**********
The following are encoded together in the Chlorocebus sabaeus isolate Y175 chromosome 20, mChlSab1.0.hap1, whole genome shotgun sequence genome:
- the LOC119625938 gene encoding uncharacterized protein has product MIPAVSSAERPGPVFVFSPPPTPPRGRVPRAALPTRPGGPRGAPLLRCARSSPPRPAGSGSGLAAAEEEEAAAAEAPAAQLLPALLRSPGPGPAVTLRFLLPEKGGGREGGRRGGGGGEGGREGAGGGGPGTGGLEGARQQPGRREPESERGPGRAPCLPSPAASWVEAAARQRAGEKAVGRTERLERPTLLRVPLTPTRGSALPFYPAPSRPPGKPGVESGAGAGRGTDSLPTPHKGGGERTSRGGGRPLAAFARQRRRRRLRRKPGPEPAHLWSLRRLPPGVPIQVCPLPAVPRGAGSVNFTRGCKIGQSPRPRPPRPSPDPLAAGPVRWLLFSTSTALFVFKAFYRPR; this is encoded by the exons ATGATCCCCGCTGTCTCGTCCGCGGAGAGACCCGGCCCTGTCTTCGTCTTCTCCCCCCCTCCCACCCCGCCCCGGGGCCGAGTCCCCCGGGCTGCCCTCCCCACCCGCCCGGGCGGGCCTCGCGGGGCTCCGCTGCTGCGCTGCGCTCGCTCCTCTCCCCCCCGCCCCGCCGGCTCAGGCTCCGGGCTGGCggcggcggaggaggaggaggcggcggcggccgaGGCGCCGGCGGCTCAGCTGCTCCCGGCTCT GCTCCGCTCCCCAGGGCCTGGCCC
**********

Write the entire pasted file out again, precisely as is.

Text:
The following are encoded together in the Chlorocebus sabaeus isolate Y175 chromosome 20, mChlSab1.0.hap1, whole genome shotgun sequence genome:
- the LOC119625938 gene encoding uncharacterized protein has product MIPAVSSAERPGPVFVFSPPPTPPRGRVPRAALPTRPGGPRGAPLLRCARSSPPRPAGSGSGLAAAEEEEAAAAEAPAAQLLPALLRSPGPGPAVTLRFLLPEKGGGREGGRRGGGGGEGGREGAGGGGPGTGGLEGARQQPGRREPESERGPGRAPCLPSPAASWVEAAARQRAGEKAVGRTERLERPTLLRVPLTPTRGSALPFYPAPSRPPGKPGVESGAGAGRGTDSLPTPHKGGGERTSRGGGRPLAAFARQRRRRRLRRKPGPEPAHLWSLRRLPPGVPIQVCPLPAVPRGAGSVNFTRGCKIGQSPRPRPPRPSPDPLAAGPVRWLLFSTSTALFVFKAFYRPR; this is encoded by the exons ATGATCCCCGCTGTCTCGTCCGCGGAGAGACCCGGCCCTGTCTTCGTCTTCTCCCCCCCTCCCACCCCGCCCCGGGGCCGAGTCCCCCGGGCTGCCCTCCCCACCCGCCCGGGCGGGCCTCGCGGGGCTCCGCTGCTGCGCTGCGCTCGCTCCTCTCCCCCCCGCCCCGCCGGCTCAGGCTCCGGGCTGGCggcggcggaggaggaggaggcggcggcggccgaGGCGCCGGCGGCTCAGCTGCTCCCGGCTCT GCTCCGCTCCCCAGGGCCTGGCCC